Right now, the costs of ownership are so low for the jets, and parts and labor are easy to come by. Also, there is better pilot and aircraft utilization with the regional jets. Naturally, rising pilot wages at the regionals are moving airlines towards larger jets...


You just cited a bunch of reasons why props, and 50-seat aircraft generally, find no new buyers in the U.S.
 
Amiga500
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Re: Why isn’t there a 50 seater replacement?

Tue Feb 19, 2019 12:50 pm

VSMUT wrote:
Not really practical for visitors from abroad. You can't exactly take your car with you. Won't help people who can't drive either.


Hence why I mentioned two options, one private transport, one public transport.

How many routes would be between locations that are suitable for 50 seat services that would have high percentages of people that cannot drive and cannot hire a car and would not be served via rail? You're well into niche territory there.
 
airlineworker
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Re: Why isn’t there a 50 seater replacement?

Tue Feb 19, 2019 7:34 pm

DCA-ROCguy wrote:
In the United States, at least, the aircraft and airline industries are failing the market badly by retiring 19-50 seat aircraft, without offering replacements. Smaller markets that could support two or three 19-seat or 37-seat aircraft a day to a hub, for instance, or thin routes between cities that could use that size increment, should not be lost. Air travel is a social good that is vital to economic development even in the Internet age, and something is very, very wrong with the current situation in the US.

Absolutely, the aircraft industry should be developing efficient new-generation 19-50 seat aircraft, and absolutely, airlines should figure out how to economically keep those routes from being lost.

Jim


The airlines don't want smaller planes but want larger RJ's to better utilize flight crews amid a pilot shortage. The OEM's don't see a viable market for such a small plane, thus its a dead issue. Airlines want to serve viable markets that can earn money, not welfare routes that lose money. Can I move to a small town and expect all the benefits of a large city, I.E. Sports teams, 4 lane highways, large medical facilities, malls, multi screen cinemas, etc? No, it's the same with airline service that by the way is not a right, but small towns have their own advantages, no traffic, low crime, etc. Can't have it all, air travel is a business, not a social good.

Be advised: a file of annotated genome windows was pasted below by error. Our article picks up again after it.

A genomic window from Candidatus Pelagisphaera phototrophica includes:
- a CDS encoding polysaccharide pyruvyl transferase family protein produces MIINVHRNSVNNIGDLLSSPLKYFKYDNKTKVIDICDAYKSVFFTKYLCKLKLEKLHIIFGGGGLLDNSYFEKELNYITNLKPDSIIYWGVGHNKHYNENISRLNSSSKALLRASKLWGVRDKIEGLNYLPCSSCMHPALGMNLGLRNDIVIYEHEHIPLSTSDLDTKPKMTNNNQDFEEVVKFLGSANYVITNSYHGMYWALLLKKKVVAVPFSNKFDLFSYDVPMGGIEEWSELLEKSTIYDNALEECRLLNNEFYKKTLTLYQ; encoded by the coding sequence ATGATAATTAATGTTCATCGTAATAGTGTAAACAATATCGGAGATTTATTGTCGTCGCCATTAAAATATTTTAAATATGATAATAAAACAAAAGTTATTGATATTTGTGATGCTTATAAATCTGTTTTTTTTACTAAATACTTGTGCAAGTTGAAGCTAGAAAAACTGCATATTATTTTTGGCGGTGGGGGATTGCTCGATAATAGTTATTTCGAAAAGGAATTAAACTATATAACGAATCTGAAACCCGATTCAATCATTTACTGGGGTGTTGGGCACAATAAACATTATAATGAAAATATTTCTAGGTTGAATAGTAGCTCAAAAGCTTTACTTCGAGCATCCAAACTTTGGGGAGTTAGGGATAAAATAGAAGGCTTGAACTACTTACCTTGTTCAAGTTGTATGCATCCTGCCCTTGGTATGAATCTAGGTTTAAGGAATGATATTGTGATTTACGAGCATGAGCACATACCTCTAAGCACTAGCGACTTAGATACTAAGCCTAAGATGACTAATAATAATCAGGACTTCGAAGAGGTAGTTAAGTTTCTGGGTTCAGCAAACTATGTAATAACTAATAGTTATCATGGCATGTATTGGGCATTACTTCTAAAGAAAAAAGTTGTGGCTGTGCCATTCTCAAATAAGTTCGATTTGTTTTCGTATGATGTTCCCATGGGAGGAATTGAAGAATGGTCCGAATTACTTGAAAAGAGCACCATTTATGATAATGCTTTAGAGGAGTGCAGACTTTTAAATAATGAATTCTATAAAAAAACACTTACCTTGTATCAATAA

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keesje
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Re: Why isn’t there a 50 seater replacement?

Thu May 23, 2019 12:34 pm

airlineworker wrote:
DCA-ROCguy wrote:
In the United States, at least, the aircraft and airline industries are failing the market badly by retiring 19-50 seat aircraft, without offering replacements. Smaller markets that could support two or three 19-seat or 37-seat aircraft a day to a hub, for instance, or thin routes between cities that could use that size increment, should not be lost. Air travel is a social good that is vital to economic development even in the Internet age, and something is very, very wrong with the current situation in the US.

Absolutely, the aircraft industry should be developing efficient new-generation 19-50 seat aircraft, and absolutely, airlines should figure out how to economically keep those routes from being lost.

Jim


The airlines don't want smaller planes but want larger RJ's to better utilize flight crews amid a pilot shortage. The OEM's don't see a viable market for such a small plane, thus its a dead issue. Airlines want to serve viable markets that can earn money, not welfare routes that lose money. Can I move to a small town and expect all the benefits of a large city, I.E. Sports teams, 4 lane highways, large medical facilities, malls, multi screen cinemas, etc? No, it's the same with airline service that by the way is not a right, but small towns have their own advantages, no traffic, low crime, etc. Can't have it all, air travel is a business, not a social good.


New engine technology slashing fuelburn while keeping noise in hand might enable improved economies.

E.g. pistons driven turbofans, if speed can be limited and mainframe / wing optimized for that options might become feasible late next decade.

I guess thermodynamics, pressures and temperatures would be available that are hard to match in a turbine engine..

Image